It has recently been shown that ventricular zone progenitors become progressively more hyperpolarised over the period of neurogenesis, and that this has a direct impact on the division mode and laminar and molecular identity of the neurons that are generated [Vitali et al., 2018]. This progressive hyperpolarisation is due to increasing Ba2+-sensitive K+ conductance that results in the inhibition of canonical Wnt signalling. Calcium waves also occur in the developing cortex and can be instigated cell-intrinsically or from external stimuli [Eiraku et al., 2008; Lancaster et al., 2013]. Early cortical progenitors generate spontaneous calcium waves that have a lower frequency and travel less distance than those generated by older cortical progenitors [Owens and Kriegstein, 1998; Weissman et al., 2004; Ackman et al., 2012]. These waves propagate via gap junctions and voltage-gated calcium channels, and their disruption is thought to decrease the proliferative output of progenitors [Malmersjö et al., 2013]. Calcium waves not only influence progenitor cells, but have also been shown to propagate bidirectionally along the apical-basal axis of radial glia, induced by Notch and Fgf signalling, thereby affecting the ongoing neurogenesis of progenitors as well as the migration of postmitotic neurons [Rash et al., 2016]. How progenitor cells translate differential calcium signals into molecular and behavioural changes is not completely clear, but likely involves calcium-activated kinases and phosphatases.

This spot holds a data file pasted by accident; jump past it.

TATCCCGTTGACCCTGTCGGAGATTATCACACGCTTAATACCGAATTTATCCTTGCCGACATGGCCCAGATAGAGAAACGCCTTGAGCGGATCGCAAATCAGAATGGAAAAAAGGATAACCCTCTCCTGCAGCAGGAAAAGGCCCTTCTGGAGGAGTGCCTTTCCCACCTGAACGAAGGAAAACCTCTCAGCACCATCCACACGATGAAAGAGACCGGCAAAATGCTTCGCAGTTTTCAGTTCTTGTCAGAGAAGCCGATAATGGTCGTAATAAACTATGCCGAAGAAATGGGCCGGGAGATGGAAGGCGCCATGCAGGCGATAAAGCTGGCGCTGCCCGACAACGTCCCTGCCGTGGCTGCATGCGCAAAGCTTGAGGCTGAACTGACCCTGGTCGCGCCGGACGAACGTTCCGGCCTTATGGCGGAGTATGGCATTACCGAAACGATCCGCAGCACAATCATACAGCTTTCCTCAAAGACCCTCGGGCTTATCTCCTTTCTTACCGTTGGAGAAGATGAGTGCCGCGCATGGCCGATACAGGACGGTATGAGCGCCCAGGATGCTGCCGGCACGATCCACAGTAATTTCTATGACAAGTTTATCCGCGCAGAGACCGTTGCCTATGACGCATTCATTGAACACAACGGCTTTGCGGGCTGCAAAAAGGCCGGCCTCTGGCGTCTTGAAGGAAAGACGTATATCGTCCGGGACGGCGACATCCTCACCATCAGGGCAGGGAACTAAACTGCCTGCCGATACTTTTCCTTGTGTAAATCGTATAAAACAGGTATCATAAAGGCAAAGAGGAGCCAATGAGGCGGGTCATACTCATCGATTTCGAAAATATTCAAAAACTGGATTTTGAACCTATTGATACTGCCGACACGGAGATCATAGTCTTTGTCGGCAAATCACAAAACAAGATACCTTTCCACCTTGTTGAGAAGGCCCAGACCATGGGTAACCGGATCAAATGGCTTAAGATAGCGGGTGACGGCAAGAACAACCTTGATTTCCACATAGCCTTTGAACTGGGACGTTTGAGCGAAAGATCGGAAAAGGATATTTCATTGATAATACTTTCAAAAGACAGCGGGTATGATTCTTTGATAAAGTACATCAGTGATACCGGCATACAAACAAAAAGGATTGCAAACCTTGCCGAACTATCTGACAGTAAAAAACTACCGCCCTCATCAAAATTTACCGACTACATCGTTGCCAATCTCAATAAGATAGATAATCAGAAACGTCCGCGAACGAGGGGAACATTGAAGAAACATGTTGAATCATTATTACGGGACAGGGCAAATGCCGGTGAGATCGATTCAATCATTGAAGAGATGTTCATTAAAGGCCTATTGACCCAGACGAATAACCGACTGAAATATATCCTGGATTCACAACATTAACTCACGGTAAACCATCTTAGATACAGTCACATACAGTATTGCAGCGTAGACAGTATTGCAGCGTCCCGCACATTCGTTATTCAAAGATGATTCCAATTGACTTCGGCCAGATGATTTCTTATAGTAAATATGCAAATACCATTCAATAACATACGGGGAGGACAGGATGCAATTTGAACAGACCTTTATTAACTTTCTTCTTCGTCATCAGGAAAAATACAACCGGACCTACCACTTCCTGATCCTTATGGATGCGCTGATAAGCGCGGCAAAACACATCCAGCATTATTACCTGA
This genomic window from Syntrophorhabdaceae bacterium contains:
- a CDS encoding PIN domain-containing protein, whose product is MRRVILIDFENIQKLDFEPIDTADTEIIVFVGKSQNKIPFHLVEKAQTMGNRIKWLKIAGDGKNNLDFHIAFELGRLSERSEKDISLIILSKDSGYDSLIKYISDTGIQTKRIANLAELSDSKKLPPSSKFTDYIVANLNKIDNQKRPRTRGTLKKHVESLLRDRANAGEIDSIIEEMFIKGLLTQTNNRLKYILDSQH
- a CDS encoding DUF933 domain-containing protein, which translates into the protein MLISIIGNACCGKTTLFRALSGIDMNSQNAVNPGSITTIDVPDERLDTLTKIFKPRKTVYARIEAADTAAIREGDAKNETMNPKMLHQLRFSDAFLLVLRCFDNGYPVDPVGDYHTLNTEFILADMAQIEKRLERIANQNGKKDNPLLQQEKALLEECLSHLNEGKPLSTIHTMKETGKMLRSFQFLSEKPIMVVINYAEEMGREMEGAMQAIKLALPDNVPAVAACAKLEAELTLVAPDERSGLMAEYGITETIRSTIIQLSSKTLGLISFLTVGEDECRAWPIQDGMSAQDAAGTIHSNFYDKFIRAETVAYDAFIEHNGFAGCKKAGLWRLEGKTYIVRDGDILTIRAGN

Therefore, the timing dynamics and extent of calcium waves, as well as the electrical activity of progenitors, are likely to be developmental regulators. The mechanisms that regulate the timing and dynamics of this electrical activity remain unclear but likely involve factors such as the timed appropriate connectivity of sensory organs with the cortex, the innervation of thalamocortical axons and their transient synaptic interactions with the subplate, and the availability and distribution of ions in the developing cortex, as well as the progressive addition of new cells to the cortex and their connectivity via gap junctions.